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The Kentucky Football Word of the Year

by Johnny Pittman

 

Immaturity. The seven voices inside my head all agreed – which isn’t often. The display of football that HC Mark Stoops and the Kentucky Wildcats gave this year is best described as immature.

They said he was too young to mine, but he went out and in just one day made this iconic photo. (courtesy: Child Labor Department 1900)

They said he was too young to mine, but he went out and in just one day made this iconic photo. (courtesy: Child Labor Department 1900)

They said he was too young to mine, but he went out and in just one day made this iconic photo. (courtesy: Child Labor Department 1900)
The definition of immature is, “the state of being…not fully grown.”
Although HC Mark Stoops is out of one of the finest football coaching families and spent time at D1 powerhouse Florida State as a DC and linebackers coach, he still is only in his second year of calling ‘all the shots himself’. HC Mark Stoops is not even close to fully grown as a head football coach.

Immature football teams are young.
Yes I know, and this actually works to the Wildcat’s benefit. On the offensive side of the ball Kentucky only loses SR LT Jordan Swindle and he is backed up by SO Cole Mosier. Even though this didn’t work to the ‘Cats advantage this year – with the proper development coupled with the enormous experience already achieved. This fact about immaturity can give UK fans something they’re tired of having but have in spades – HOPE.

Immature football teams have penalty problems.
The penalty number for this year is 70 penalties for 659 yards. Thats an average of 6+/game at 54+ yards/game. This number is misleading. It really has more to do with the timing of the penalties. A primary example, that is branded in my memory, is Josh Forrest’s exuberant celebration that led to a 15yd penalty and put Louisville in the drivers seat for their first score.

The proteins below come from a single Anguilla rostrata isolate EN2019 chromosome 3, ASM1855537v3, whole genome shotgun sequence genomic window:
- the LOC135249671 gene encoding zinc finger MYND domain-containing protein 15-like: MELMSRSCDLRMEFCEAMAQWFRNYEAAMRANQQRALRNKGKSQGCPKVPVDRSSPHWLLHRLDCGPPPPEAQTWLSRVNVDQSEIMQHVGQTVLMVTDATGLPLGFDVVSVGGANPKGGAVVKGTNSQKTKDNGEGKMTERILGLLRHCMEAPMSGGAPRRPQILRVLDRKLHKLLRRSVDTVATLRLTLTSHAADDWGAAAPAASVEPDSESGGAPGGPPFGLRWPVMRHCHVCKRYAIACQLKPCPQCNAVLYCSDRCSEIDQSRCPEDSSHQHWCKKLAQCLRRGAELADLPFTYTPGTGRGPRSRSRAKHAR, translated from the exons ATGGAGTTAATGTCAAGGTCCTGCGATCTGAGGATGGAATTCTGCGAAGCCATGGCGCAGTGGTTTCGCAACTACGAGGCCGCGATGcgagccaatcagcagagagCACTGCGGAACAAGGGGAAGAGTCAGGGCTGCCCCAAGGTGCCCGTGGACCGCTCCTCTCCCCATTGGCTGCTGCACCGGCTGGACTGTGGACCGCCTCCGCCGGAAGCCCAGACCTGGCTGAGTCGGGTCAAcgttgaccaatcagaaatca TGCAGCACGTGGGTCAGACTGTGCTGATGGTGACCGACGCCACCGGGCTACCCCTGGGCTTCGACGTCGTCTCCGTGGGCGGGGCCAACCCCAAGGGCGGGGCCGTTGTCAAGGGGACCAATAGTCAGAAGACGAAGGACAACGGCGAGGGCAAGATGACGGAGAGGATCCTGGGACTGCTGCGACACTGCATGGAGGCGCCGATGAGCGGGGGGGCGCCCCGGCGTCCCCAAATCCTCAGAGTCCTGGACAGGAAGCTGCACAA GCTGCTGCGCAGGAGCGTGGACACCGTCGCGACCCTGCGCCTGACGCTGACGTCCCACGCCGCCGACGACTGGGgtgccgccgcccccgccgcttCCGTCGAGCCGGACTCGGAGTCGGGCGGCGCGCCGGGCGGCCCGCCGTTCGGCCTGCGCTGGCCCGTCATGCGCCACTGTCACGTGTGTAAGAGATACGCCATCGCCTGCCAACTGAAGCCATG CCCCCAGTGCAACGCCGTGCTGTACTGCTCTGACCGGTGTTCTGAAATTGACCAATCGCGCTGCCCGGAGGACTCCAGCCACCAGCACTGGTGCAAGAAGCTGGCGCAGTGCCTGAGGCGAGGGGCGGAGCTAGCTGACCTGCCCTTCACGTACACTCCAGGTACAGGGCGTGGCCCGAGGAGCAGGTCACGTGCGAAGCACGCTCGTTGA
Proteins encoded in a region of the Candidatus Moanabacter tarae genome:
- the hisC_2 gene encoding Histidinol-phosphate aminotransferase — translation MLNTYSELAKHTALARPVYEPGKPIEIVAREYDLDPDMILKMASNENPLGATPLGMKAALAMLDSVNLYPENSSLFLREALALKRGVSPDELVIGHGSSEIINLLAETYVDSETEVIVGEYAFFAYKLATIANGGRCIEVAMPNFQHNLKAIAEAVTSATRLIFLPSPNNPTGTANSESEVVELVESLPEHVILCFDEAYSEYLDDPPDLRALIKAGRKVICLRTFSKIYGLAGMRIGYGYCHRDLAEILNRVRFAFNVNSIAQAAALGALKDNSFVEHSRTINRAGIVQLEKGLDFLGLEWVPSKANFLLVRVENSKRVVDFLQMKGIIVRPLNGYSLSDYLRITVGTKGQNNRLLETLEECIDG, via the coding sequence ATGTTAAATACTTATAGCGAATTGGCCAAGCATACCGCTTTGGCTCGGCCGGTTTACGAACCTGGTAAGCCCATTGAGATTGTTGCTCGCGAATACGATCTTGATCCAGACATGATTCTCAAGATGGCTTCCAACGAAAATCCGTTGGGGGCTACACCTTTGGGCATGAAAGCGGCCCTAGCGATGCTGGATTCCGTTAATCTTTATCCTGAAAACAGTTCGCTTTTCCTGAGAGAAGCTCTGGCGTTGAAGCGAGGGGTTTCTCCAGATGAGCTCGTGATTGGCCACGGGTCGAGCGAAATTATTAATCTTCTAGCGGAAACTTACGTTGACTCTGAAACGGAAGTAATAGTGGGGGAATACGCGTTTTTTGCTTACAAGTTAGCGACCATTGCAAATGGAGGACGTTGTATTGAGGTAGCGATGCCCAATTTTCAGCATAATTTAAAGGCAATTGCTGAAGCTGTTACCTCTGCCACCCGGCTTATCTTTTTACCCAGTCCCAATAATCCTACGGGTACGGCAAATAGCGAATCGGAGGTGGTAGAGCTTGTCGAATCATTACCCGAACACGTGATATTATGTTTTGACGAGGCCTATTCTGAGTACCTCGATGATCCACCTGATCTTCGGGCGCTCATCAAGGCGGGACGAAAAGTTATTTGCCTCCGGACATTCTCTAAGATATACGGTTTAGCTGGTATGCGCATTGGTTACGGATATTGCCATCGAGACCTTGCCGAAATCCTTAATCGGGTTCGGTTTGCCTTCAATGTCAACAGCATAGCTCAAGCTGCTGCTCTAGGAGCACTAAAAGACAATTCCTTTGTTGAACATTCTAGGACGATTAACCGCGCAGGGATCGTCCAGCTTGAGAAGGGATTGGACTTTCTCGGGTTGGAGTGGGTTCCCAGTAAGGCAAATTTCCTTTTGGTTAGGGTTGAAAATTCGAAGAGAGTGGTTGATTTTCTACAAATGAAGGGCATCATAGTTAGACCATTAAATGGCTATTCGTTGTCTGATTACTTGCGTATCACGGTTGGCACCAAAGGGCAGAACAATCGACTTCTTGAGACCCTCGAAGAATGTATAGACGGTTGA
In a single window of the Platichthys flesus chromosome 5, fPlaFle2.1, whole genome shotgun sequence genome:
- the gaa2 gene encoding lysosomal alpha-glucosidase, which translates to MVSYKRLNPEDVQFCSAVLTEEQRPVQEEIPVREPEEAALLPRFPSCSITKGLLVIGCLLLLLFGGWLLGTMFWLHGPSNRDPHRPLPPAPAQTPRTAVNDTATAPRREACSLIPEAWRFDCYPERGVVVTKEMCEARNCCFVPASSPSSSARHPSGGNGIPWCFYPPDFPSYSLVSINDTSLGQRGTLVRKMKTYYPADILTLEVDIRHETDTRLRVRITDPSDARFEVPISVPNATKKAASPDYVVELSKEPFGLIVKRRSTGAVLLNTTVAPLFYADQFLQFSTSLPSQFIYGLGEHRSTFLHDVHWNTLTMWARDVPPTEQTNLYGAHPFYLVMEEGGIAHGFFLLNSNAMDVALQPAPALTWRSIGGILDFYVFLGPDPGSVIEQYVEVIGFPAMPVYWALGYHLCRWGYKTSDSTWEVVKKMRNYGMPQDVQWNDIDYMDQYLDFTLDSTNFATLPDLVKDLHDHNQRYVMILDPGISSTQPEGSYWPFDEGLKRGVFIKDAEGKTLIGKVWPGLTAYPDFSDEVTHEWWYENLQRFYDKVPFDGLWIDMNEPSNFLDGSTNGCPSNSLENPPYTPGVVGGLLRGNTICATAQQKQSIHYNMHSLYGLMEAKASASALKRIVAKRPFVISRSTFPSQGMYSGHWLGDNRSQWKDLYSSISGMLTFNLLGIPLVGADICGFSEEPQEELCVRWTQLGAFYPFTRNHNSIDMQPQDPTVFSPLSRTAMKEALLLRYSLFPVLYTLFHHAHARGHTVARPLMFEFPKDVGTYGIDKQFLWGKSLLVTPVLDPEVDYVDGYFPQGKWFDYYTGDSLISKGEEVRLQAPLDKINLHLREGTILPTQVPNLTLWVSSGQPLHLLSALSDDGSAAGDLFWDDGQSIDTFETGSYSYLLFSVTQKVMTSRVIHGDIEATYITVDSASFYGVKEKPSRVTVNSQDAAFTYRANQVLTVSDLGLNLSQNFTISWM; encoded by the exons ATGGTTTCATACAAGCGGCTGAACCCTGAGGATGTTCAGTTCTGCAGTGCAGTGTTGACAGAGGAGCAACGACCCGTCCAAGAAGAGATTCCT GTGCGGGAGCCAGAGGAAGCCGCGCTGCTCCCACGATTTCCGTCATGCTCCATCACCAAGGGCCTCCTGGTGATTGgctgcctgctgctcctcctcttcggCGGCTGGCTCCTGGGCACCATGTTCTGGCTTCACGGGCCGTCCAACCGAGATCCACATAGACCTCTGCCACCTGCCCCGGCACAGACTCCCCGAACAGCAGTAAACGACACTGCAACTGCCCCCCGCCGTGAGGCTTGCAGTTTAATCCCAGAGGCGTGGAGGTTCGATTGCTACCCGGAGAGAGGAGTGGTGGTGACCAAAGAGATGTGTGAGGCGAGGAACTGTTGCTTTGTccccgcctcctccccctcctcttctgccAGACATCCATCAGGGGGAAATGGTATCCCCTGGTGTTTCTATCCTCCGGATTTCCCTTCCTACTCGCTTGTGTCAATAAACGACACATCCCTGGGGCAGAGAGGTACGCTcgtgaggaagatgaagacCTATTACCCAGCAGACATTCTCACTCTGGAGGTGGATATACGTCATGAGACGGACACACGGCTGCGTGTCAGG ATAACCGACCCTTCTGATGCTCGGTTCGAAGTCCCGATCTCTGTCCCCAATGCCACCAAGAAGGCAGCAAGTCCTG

Immature football teams have chemistry problems.
When the adversity started to come in droves for the University of KY football team this year, there was rumblings to come out of the ‘locker room’ that there were players not giving it their all on the field and even for certain quarterbacks. Teams don’t scream, ‘We don’t have problems.’ When they don’t have problems.

http://vaughtsviews.com/sports/college/uk/football/boom-williams-we-believe-in-patrick-towles-percent/article_86d434be-5ff2-11e5-8cfd-f70f5e8759d3.html

Immature football teams have off-the-field issues.
Fights at EKU. See above answer.

Immature football teams can’t hold leads.
See Louisville game November 28, 2015.

Immature football teams don’t internalize pressure and perform – they externalize pressure and fail.
See Louisville game November 28, 2015.

 

Immature football teams suffer from a lack of quality leadership from the top down.
This factual statement about immaturity begins the vicious circular argument that leads us to the final fact..

See below:

image2

 

 

An immature football team’s only cure is time. And the question that has to be asked is, ‘Will the fanbase want to deal with adolescence again?’

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